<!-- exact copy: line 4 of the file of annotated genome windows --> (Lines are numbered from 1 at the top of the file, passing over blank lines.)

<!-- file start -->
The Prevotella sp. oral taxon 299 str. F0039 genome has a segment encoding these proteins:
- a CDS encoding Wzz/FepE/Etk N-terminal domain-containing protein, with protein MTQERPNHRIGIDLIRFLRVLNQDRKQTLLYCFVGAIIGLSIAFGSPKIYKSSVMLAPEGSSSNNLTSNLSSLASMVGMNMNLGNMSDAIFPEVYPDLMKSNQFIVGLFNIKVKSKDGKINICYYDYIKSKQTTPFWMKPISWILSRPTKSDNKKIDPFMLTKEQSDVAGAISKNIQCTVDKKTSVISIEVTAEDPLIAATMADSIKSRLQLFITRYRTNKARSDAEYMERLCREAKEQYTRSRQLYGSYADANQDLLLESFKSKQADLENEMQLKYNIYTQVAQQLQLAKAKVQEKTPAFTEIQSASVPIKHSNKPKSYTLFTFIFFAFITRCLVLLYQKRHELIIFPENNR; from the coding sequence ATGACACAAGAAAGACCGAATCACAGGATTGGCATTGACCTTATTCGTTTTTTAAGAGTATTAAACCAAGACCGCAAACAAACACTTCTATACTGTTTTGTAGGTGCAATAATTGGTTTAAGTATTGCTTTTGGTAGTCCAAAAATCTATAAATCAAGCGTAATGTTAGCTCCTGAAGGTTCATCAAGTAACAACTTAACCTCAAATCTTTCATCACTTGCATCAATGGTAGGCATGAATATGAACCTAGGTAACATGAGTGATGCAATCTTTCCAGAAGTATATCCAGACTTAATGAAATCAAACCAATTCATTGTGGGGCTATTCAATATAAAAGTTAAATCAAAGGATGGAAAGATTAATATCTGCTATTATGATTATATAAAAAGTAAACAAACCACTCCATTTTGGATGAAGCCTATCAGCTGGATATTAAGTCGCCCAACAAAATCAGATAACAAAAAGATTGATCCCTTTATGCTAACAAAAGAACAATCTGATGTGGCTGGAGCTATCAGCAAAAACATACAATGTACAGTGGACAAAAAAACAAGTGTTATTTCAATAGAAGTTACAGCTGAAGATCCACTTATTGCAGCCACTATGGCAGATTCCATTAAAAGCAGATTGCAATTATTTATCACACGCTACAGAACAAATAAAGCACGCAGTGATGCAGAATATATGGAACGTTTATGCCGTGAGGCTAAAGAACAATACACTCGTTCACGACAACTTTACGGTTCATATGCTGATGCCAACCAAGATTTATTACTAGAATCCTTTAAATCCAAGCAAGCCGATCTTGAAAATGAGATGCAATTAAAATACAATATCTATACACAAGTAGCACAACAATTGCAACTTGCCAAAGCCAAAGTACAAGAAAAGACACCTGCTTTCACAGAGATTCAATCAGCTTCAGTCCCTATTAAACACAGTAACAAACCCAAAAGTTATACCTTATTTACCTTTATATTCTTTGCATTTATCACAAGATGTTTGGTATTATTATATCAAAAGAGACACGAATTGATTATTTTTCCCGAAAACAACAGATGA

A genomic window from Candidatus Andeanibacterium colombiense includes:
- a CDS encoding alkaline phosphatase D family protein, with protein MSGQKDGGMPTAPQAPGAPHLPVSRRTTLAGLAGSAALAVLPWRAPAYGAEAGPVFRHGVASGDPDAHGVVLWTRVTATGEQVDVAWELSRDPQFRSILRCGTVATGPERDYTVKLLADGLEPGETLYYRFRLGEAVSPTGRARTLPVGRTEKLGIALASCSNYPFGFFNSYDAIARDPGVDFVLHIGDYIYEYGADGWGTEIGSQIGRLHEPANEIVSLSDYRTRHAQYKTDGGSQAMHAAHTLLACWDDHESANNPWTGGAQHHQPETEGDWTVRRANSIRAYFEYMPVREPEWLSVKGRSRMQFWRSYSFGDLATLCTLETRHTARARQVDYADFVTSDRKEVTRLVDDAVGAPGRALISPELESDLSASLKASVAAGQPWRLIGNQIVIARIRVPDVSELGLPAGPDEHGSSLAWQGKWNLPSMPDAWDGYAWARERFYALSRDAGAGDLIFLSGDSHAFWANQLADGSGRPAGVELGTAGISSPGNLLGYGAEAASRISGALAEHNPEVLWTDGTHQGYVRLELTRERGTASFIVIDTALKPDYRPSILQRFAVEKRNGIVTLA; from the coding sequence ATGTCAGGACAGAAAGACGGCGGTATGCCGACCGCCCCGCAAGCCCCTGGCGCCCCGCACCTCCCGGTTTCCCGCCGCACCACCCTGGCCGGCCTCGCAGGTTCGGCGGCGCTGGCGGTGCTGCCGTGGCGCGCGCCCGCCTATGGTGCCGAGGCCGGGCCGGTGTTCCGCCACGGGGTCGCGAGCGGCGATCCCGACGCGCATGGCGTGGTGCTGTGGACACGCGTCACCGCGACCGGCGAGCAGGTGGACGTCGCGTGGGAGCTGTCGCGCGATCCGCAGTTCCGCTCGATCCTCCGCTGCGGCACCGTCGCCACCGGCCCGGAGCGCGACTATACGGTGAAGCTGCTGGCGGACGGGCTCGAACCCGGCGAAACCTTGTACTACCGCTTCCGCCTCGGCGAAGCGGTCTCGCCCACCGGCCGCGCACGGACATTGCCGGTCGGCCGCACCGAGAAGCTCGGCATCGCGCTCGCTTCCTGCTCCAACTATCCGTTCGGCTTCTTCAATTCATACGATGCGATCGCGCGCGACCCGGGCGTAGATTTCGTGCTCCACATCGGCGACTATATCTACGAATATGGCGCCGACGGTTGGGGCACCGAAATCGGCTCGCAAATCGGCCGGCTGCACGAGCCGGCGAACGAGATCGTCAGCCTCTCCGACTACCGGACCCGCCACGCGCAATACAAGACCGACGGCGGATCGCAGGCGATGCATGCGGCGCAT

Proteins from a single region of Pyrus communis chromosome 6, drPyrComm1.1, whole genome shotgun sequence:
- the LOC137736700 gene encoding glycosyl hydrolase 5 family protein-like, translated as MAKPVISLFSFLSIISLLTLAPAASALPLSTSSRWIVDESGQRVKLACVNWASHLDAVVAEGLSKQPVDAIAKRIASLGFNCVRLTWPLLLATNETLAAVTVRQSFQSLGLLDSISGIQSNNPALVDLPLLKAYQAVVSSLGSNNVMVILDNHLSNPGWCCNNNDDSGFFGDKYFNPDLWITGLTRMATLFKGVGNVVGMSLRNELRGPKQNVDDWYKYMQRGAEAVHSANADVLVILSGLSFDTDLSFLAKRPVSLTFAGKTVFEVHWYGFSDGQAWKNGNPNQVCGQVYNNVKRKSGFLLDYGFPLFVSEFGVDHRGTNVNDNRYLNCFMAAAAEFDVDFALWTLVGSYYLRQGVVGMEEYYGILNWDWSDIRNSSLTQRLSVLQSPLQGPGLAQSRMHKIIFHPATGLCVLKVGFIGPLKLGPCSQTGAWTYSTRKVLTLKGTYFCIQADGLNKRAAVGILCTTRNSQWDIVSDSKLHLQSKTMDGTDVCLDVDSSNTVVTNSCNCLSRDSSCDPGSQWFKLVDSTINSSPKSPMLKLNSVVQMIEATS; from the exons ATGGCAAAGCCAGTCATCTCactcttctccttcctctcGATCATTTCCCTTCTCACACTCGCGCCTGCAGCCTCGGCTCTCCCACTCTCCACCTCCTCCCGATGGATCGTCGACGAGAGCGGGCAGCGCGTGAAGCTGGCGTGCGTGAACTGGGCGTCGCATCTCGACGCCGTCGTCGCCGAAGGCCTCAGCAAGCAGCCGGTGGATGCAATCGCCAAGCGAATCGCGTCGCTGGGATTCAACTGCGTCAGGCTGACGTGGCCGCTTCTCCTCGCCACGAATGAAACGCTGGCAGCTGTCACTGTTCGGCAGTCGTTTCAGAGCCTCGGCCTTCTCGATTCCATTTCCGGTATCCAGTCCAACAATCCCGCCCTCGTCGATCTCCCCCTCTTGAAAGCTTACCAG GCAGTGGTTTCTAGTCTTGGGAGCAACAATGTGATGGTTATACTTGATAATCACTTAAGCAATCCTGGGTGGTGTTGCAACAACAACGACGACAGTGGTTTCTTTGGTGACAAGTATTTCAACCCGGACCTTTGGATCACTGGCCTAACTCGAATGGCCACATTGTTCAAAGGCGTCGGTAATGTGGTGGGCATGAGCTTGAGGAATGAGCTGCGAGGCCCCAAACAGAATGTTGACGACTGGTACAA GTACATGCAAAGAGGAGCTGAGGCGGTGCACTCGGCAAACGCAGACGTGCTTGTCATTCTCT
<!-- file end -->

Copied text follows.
- a CDS encoding alkaline phosphatase D family protein, with protein MSGQKDGGMPTAPQAPGAPHLPVSRRTTLAGLAGSAALAVLPWRAPAYGAEAGPVFRHGVASGDPDAHGVVLWTRVTATGEQVDVAWELSRDPQFRSILRCGTVATGPERDYTVKLLADGLEPGETLYYRFRLGEAVSPTGRARTLPVGRTEKLGIALASCSNYPFGFFNSYDAIARDPGVDFVLHIGDYIYEYGADGWGTEIGSQIGRLHEPANEIVSLSDYRTRHAQYKTDGGSQAMHAAHTLLACWDDHESANNPWTGGAQHHQPETEGDWTVRRANSIRAYFEYMPVREPEWLSVKGRSRMQFWRSYSFGDLATLCTLETRHTARARQVDYADFVTSDRKEVTRLVDDAVGAPGRALISPELESDLSASLKASVAAGQPWRLIGNQIVIARIRVPDVSELGLPAGPDEHGSSLAWQGKWNLPSMPDAWDGYAWARERFYALSRDAGAGDLIFLSGDSHAFWANQLADGSGRPAGVELGTAGISSPGNLLGYGAEAASRISGALAEHNPEVLWTDGTHQGYVRLELTRERGTASFIVIDTALKPDYRPSILQRFAVEKRNGIVTLA; from the coding sequence ATGTCAGGACAGAAAGACGGCGGTATGCCGACCGCCCCGCAAGCCCCTGGCGCCCCGCACCTCCCGGTTTCCCGCCGCACCACCCTGGCCGGCCTCGCAGGTTCGGCGGCGCTGGCGGTGCTGCCGTGGCGCGCGCCCGCCTATGGTGCCGAGGCCGGGCCGGTGTTCCGCCACGGGGTCGCGAGCGGCGATCCCGACGCGCATGGCGTGGTGCTGTGGACACGCGTCACCGCGACCGGCGAGCAGGTGGACGTCGCGTGGGAGCTGTCGCGCGATCCGCAGTTCCGCTCGATCCTCCGCTGCGGCACCGTCGCCACCGGCCCGGAGCGCGACTATACGGTGAAGCTGCTGGCGGACGGGCTCGAACCCGGCGAAACCTTGTACTACCGCTTCCGCCTCGGCGAAGCGGTCTCGCCCACCGGCCGCGCACGGACATTGCCGGTCGGCCGCACCGAGAAGCTCGGCATCGCGCTCGCTTCCTGCTCCAACTATCCGTTCGGCTTCTTCAATTCATACGATGCGATCGCGCGCGACCCGGGCGTAGATTTCGTGCTCCACATCGGCGACTATATCTACGAATATGGCGCCGACGGTTGGGGCACCGAAATCGGCTCGCAAATCGGCCGGCTGCACGAGCCGGCGAACGAGATCGTCAGCCTCTCCGACTACCGGACCCGCCACGCGCAATACAAGACCGACGGCGGATCGCAGGCGATGCATGCGGCGCAT